Acid-Base Homeostasis Flashcards Preview

Year 2 EMS MoD > Acid-Base Homeostasis > Flashcards

Flashcards in Acid-Base Homeostasis Deck (52):
1

What are the main organs that provide outputs to maintain acid-base homeostasis? (2)

-Lungs
-Kidneys

2

How much CO2 do you produce a day?

25mol/day.

3

How much unmetabolised acids do you produce a day?

50mmol/day.

4

How much plasma [H+] do you produce a day?

40nmol/day.

5

What are the main buffering systems in the body? (6)

-Haemoglobin
-Bicarbonate
-Phosphate
-Proteins
-Ammonia
-Organic acids

6

What is the reference range for pH?

7.35 - 7.45

7

What is the reference range for [H+]?

35-45 nmol/L.

8

How are [H+] and pH related?

As [H+] increases, pH decreases.

9

What is the Henderson-Hasselbalch equation used for?

-pH as a measure of acidity
-Estimates the pH of a buffer
-Finding equilibrium pH in acid-base reactions

10

What are the Henderson-Hasselbalch equation?

H+ + HCO3- H2CO3 CO2 + H2O

11

What does [H+] homeostasis require a balance between?

Balance between H+ production and regeneration of HCO3-.

12

What are the main sites of acid-base metabolism in the body? (4)

-Lungs
-Kidneys
-GI tract
-Liver

13

How long does it take for the kidneys to alter the acid-base balance?

A couple of days.

14

What do RBCs take up and release when acidified?

Take up CO2, release O2.

15

When does a right shift occur on an O2-Hb dissociation curve?

*RIGHT*
Right shift with
Increased 2,3 dipG
H+ acidosis
Temperature

16

What does a right shift on an O2-Hb dissociation curve mean?

RBCs cannot hold O2 as well.
-decreased SO2 at same PO2

17

What role does the kidney have in maintaining bicarbonate haemostasis?

Filtered by the kidneys;
-renal reclaiming (absorption by NA/H pump)
-renal regeneration

18

What happens at the distal tubule of the kidneys?

Endocrine control (aldosterone) >> regulates salt/water through K+/H+ exchange.

19

What happens during acidosis to K+ and H+ at the distal tubule of the kidney?

H+ is lost, K+ is retained.

20

How is acid-base homeostasis maintained in the GI tract?

-H+ excreted in stomach
-HCO3- excreted in pancreas to neutralise

21

How is the liver involved in acid-base metabolism? (2)

-Lactate metabolism
-Urea synthesis

22

What are proteins and AAs converted to in the liver?

-Carbon skeleton
-NH4+

23

What does the carbon skeleton go on the form in the liver?

H+ and urea.
-inhibited by acidosis

24

What does NH4+ go on too form in the liver?

NH3.
-stimulated by alkalosis
-excreted in urine

25

What is excess NH4+ produced by proteins used for?

Urea cycle.
-NH4+ and CO2 are combined to neutralise HCO3-

26

Is CO2 acidic or alkali when dissolved?

Acidic.

27

What pathways are blocked in severe liver failure? (2)

NH4+ + oxoglutarate >> glutamine.
NH4+ + CO2 >> urea + H+.

28

What are the main acid-base consequences of severe liver failure? (2)

-Metabolic alkalosis
-NH4+ toxicity

29

What are the 2 types of acidosis/alkalosis?

-Metabolic
-Respiratory

30

What are the main compensatory methods for acidosis/alkalosis? (3)

-Respiratory
-Renal bicarbonate regeneration
-Hepatic shift (urea synthesis / ammonia excretion)

31

Is bicarbonate (HCO3-) acidic or alkaline?

Alkaline.

32

What is the normal [H+] value?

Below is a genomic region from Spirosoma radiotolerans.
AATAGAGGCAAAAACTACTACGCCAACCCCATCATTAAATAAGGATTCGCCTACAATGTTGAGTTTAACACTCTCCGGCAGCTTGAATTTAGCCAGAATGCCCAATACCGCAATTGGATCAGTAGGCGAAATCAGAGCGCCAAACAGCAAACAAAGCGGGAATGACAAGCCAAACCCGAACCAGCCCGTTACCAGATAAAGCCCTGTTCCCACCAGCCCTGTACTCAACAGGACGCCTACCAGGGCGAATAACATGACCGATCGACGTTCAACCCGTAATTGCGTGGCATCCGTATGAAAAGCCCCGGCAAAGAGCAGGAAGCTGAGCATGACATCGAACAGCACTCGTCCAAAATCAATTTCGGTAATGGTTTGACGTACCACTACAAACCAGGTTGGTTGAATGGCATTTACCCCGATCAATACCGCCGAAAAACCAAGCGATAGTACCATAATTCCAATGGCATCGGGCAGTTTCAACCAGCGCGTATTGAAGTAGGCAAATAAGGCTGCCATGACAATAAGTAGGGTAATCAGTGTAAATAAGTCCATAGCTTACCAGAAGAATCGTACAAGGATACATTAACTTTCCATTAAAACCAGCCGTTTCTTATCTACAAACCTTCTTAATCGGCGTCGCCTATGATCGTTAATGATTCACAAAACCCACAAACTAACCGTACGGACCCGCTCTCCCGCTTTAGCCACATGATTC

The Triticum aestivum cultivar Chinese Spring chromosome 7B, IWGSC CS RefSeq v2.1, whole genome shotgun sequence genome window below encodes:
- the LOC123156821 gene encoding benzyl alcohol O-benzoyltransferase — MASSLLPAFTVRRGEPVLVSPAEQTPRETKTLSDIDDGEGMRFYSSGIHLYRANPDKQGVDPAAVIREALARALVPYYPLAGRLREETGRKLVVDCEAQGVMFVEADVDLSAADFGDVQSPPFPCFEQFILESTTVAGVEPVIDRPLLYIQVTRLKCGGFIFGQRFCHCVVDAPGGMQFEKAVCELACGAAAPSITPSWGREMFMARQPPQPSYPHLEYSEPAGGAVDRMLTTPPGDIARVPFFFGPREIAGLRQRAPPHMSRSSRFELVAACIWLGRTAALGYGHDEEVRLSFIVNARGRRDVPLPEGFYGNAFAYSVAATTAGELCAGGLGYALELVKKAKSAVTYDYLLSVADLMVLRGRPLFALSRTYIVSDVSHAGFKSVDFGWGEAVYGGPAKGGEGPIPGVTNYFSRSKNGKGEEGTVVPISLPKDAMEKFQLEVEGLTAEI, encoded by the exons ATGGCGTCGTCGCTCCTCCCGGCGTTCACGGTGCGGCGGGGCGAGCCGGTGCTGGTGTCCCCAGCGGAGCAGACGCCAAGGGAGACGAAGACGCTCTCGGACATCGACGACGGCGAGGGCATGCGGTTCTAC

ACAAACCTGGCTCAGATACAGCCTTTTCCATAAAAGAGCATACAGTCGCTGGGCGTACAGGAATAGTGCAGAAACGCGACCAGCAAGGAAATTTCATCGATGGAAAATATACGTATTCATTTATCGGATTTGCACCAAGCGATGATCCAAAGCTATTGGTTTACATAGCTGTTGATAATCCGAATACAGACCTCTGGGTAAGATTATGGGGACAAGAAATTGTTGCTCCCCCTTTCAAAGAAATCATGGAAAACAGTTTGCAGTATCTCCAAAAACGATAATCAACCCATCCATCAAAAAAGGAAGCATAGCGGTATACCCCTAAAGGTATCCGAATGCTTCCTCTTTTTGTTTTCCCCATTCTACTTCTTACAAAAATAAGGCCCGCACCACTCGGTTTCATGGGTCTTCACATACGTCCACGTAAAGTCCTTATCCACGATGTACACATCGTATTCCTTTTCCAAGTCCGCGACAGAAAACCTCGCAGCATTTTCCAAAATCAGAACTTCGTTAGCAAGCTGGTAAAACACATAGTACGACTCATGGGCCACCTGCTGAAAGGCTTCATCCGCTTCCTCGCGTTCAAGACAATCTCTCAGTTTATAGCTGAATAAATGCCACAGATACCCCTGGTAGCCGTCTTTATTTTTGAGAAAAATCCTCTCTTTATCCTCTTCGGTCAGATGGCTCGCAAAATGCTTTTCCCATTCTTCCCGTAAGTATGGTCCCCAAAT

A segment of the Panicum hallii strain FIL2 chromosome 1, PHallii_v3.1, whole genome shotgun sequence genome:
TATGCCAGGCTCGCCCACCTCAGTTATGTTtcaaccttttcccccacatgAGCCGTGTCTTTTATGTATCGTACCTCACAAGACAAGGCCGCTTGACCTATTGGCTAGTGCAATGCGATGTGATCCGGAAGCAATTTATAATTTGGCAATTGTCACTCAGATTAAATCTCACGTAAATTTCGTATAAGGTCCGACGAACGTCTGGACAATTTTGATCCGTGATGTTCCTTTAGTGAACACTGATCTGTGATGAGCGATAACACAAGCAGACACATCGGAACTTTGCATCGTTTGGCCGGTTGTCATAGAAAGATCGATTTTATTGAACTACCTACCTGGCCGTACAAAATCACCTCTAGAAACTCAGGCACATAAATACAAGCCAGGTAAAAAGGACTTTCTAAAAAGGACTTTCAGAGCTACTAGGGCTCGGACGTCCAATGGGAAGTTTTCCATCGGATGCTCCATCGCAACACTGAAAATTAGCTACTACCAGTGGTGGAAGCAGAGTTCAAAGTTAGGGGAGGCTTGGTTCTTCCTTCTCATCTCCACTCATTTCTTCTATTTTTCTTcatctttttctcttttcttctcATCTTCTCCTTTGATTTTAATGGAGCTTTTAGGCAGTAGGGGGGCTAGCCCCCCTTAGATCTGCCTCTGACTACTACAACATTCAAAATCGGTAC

40 nmol/L.
(range : 36-44)

33

What is the main equation involved with alkalosis/acidosis?

H+ + HCO3- >> H2CO3 >> CO2 + H2O.

34

What are the causes of metabolic alkalosis? (3)

-Generation of bicarbonate by gastric mucosa
-Renal generation of HCO3- in hypokalaemia
-Administration of bicarbonate

35

What are the main consequences of metabolic alkalosis? (3)

-K+ >> cells and urine
-PO4 >> cells
-Respiratory suppression

36

What are the main signs / symptoms of metabolic alkalosis?

-Vomiting/diarrhoea
-Renal failure
-Drug use
-GI surgery

37

What causes respiratory alkalosis?

Increased CO2 excretion due to hyperventilation.
-CO2 excretion > CO2 production

38

How does respiratory alkalosis typically present?

-Paresthesia
-Chest pain
-Dyspnoea
-Dizziness

39

What electrolyte imbalances does respiratory alkalosis cause?

-Decreased H+
-Increased pO2
-Decreased pCO2

40

What are the main causes of respiratory acidosis? (3)

CO2 retention due to:
- inadequate ventilation
- parenchymal lung disease
- inadequate perfusion

41

How does respiratory acidosis typically present?

-Anxiety
-Confusion
-Dyspnoea
-Disturbed sleep

42

What electrolyte imbalances does respiratory acidosis cause? (3)

-Increased H+
-Decreased pO2
-Increased pCO2

43

What are the main causes of metabolic acidosis? (4)

-Increased H+ formation
-Acid ingestion
-Reduced renal H+ excretion
-Loss of bicarbonate

44

What are the main causes of increased H+ formation? (4)

-Ketoacidosis (alcoholic/diabetes)
-Lactic acidosis
-Poisoning
-Inherited organic acidoses

45

What are the main symptoms of metabolic acidosis?

-Collapse
-Hyperventilation
-Tiredness
-Weight loss
-Jaundice

46

What is diabetic keto-acidosis?

Lack of insulin >>
- hyperglycaemia
- hyperketonaemia
- increased FFA

which all >> ACIDOSIS.

47

What are the 2 types of lactic acidosis?

-Type A - shock (decreased O2)
-Type B - metabolic / toxic causes

48

Does high lactate always lead to lactic acidosis?

No, not in alkalosis.
>> increased glycolysis and vasoconstriction

49

What causes reduced H+ excretion? (2)

-Renal tubular acidosis
-Generalised renal failure

50

How does renal failure cause reduced H+ excretion?

REDUCED VOLUME OF NEPHRONS;
-increased HCO3- loss
-reduced NH4+ secretion
-NH4+ is needed by liver for urea and H+ synthesis

51

What else is H+ derived from apart from NH4+?

Glutamine.
-only a very small fraction

52

How do can chronic alcoholism lead to acidosis?

NAD+ depletion
>> thiamine deficiency
>> enhanced glycolysis
>> keto-acids
>> vomiting